Clinton Sees Syrian Opposition, U.S. Envoy Returns

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GENEVA — The Obama administration moved to expand contacts with opponents of Syria's President Bashar Assad on Tuesday as Secretary of State Hillary Rodham Clinton held a rare meeting with Syrian opposition figures and the top U.S. envoy to Syria returned to Damascus after a six-week absence.

Amid reports of a new surge in violence that the U.N. says has killed more than 4,000 people since an uprising against Assad erupted in March, Clinton told Syrian pro-reform activists in Geneva that she wanted to hear their plans to establish a new democratic government if they are successful in prying Assad and his regime from power.

The invitation was a step short of endorsement, but a clear sign the U.S. wants to work closely with those who might assume leadership roles.

"Obviously, a democratic transition is more than removing the Assad regime. It means setting Syria on the path of the rule of law," Clinton told the activists who are all exiles in Europe and belong to the Syrian National Council, one of several umbrella groups for Assad foes.

[See photos of the crackdown in Syria.]

Tuesday's meeting marked only the second time Clinton has held an in-person session with members of the Syrian opposition since President Barack Obama called for Assad to step down in August amid a still ongoing brutal crackdown on pro-reform demonstrators. As with Libya's exile opposition, the U.S. has stepped carefully in its contacts with Syrian opposition figures. The hesitance comes partly out of concern that the U.S. not be seen as trying to direct a revolution from afar.

Clinton sidestepped a request from one among the group of exiled academics for more formal U.S. recognition, a U.S. official familiar with the meeting said afterward. The official, speaking on condition of anonymity to describe the confidential discussions, said Clinton told the group that the U.S. primarily wants to see them continue organizing and suggesting ways the U.S. can help.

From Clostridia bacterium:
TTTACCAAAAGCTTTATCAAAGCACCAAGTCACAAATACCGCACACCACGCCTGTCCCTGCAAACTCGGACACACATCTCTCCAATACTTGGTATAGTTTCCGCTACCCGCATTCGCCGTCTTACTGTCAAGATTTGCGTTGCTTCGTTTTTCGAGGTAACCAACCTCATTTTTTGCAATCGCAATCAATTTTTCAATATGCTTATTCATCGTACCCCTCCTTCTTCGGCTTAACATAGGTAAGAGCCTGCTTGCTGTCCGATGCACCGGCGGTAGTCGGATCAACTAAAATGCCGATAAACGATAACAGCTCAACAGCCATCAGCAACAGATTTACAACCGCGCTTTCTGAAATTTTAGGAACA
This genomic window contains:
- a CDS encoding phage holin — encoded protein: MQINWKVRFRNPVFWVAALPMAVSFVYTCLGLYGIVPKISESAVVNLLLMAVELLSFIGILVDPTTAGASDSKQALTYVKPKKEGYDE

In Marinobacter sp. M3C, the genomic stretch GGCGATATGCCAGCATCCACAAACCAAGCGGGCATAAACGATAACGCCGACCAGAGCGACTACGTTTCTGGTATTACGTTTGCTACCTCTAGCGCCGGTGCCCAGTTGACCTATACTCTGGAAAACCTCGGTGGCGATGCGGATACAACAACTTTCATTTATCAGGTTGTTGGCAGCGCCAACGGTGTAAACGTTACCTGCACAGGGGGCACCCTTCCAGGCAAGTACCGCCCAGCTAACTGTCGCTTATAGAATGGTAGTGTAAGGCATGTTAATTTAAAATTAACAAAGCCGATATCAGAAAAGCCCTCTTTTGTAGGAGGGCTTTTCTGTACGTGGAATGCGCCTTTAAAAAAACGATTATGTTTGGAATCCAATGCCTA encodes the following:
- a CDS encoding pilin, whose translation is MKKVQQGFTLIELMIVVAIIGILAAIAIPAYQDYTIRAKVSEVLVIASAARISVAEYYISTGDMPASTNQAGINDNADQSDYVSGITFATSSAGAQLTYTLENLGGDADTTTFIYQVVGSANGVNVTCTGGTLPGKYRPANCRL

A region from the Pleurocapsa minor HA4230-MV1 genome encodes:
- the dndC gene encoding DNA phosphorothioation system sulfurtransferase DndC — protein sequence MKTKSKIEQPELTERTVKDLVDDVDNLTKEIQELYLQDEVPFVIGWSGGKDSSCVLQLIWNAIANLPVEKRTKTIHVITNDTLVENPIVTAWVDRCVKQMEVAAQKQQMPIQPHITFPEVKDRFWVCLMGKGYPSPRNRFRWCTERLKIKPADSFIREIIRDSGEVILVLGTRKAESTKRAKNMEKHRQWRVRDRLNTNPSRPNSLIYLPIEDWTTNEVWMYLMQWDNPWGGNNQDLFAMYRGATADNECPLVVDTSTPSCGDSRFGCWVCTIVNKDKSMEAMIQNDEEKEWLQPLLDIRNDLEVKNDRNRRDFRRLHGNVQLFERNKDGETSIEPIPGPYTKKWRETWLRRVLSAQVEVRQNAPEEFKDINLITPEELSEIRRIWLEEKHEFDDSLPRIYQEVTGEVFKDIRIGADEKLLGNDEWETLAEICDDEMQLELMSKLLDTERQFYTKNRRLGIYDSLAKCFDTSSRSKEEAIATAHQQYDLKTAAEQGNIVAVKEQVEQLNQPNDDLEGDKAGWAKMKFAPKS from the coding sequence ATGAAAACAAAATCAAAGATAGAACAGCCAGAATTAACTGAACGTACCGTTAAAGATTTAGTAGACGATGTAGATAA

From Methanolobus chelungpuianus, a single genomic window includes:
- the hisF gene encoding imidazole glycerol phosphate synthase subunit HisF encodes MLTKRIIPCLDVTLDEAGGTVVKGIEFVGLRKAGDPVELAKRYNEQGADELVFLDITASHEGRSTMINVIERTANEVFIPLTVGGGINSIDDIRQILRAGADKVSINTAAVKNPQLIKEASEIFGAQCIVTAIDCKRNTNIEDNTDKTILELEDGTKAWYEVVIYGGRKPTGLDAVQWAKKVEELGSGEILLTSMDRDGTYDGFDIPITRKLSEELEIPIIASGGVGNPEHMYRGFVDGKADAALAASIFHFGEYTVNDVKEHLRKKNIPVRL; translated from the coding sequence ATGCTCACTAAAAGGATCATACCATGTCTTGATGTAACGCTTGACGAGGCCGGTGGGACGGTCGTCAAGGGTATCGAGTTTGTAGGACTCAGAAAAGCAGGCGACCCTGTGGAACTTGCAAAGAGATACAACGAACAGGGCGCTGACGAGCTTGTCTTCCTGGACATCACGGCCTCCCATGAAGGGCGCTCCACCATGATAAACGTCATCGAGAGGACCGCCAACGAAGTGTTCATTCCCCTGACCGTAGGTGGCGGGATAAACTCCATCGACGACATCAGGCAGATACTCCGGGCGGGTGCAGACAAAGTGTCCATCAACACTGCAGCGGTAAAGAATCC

The activists described a worsening campaign of often sectarian retribution in Syria, in which Assad forces use rape as a weapon against both men and women and attempt to use ethnic and religious divisions to fuel violence and turn potential opponents against one another, a second U.S. official said. Several in the group outlined fears of civil war among Syria's fractious ethnic groups if Assad hangs on much longer, a threat that also looms if he goes.

Syria is a country with a fragile jigsaw puzzle of Middle Eastern backgrounds including Sunnis, Shiites, Alawites, Christians, Kurds, Druse, Circassians, Armenians and more. Decades of minority Alawite rule under the Assad family has bred resentment.

Dozens of bodies were dumped in the streets of a Syrian city at the heart of the country's nearly 9-month-old uprising, a grim sign that sectarian bloodshed is escalating as the country descends further toward civil war. There were reports of retaliatory attacks pitting members of the Alawite sect against Sunnis.

The sectarian violence is a dire development in Syria, and one that opposition members say plays directly into the regime's hands. Since the uprising began, Assad portrayed himself as the lone force who can ward off the radicalism and sectarianism that have bedeviled neighbors in Iraq and Lebanon.

Opposition figures have accused Assad's minority Alawite regime of trying to stir up trouble with the Sunni majority to blunt enthusiasm for the uprising.

Clinton praised the Syrian National Council Group for its own religious and ethnic diversity and for its pledge to work to unify factions in the country.

"The Syrian opposition, as represented here, recognizes that Syria's minorities have legitimate questions and concerns about their future, and that they need to be assured that Syria will be better off under a regime of tolerance and freedom that provides opportunity and respect and dignity on the basis of the consent rather than on the whims of a dictator," Clinton said at the start of the meeting.

She sat with the seven activists for more than 90 minutes. The State Department identified six of them to reporters, including Syrian National Council President Burhan Ghalioun, a Sorbonne professor. A seventh participant asked not to be identified. Syria has targeted opponents both inside and outside the country.